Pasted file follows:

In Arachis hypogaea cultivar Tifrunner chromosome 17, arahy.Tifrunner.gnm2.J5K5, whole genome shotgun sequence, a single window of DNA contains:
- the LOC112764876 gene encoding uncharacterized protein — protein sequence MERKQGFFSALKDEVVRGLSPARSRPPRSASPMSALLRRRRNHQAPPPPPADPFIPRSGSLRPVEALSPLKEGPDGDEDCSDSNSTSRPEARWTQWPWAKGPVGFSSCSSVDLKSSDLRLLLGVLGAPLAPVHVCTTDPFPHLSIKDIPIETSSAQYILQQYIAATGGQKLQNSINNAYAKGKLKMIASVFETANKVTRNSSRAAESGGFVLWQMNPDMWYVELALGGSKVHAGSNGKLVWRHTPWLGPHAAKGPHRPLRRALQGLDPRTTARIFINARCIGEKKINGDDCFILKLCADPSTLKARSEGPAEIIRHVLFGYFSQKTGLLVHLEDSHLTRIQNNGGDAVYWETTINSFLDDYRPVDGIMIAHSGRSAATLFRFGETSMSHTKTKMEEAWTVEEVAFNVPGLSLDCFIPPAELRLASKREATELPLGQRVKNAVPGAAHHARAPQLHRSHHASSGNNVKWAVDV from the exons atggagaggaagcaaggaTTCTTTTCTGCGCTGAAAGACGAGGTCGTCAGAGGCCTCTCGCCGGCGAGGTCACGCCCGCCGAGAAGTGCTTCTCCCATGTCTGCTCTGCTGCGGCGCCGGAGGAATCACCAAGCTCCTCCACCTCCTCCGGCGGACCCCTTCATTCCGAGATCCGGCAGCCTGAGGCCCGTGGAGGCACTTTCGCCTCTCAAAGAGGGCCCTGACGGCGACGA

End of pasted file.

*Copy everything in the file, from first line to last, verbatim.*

In Arachis hypogaea cultivar Tifrunner chromosome 17, arahy.Tifrunner.gnm2.J5K5, whole genome shotgun sequence, a single window of DNA contains:
- the LOC112764876 gene encoding uncharacterized protein — protein sequence MERKQGFFSALKDEVVRGLSPARSRPPRSASPMSALLRRRRNHQAPPPPPADPFIPRSGSLRPVEALSPLKEGPDGDEDCSDSNSTSRPEARWTQWPWAKGPVGFSSCSSVDLKSSDLRLLLGVLGAPLAPVHVCTTDPFPHLSIKDIPIETSSAQYILQQYIAATGGQKLQNSINNAYAKGKLKMIASVFETANKVTRNSSRAAESGGFVLWQMNPDMWYVELALGGSKVHAGSNGKLVWRHTPWLGPHAAKGPHRPLRRALQGLDPRTTARIFINARCIGEKKINGDDCFILKLCADPSTLKARSEGPAEIIRHVLFGYFSQKTGLLVHLEDSHLTRIQNNGGDAVYWETTINSFLDDYRPVDGIMIAHSGRSAATLFRFGETSMSHTKTKMEEAWTVEEVAFNVPGLSLDCFIPPAELRLASKREATELPLGQRVKNAVPGAAHHARAPQLHRSHHASSGNNVKWAVDV from the exons atggagaggaagcaaggaTTCTTTTCTGCGCTGAAAGACGAGGTCGTCAGAGGCCTCTCGCCGGCGAGGTCACGCCCGCCGAGAAGTGCTTCTCCCATGTCTGCTCTGCTGCGGCGCCGGAGGAATCACCAAGCTCCTCCACCTCCTCCGGCGGACCCCTTCATTCCGAGATCCGGCAGCCTGAGGCCCGTGGAGGCACTTTCGCCTCTCAAAGAGGGCCCTGACGGCGACGA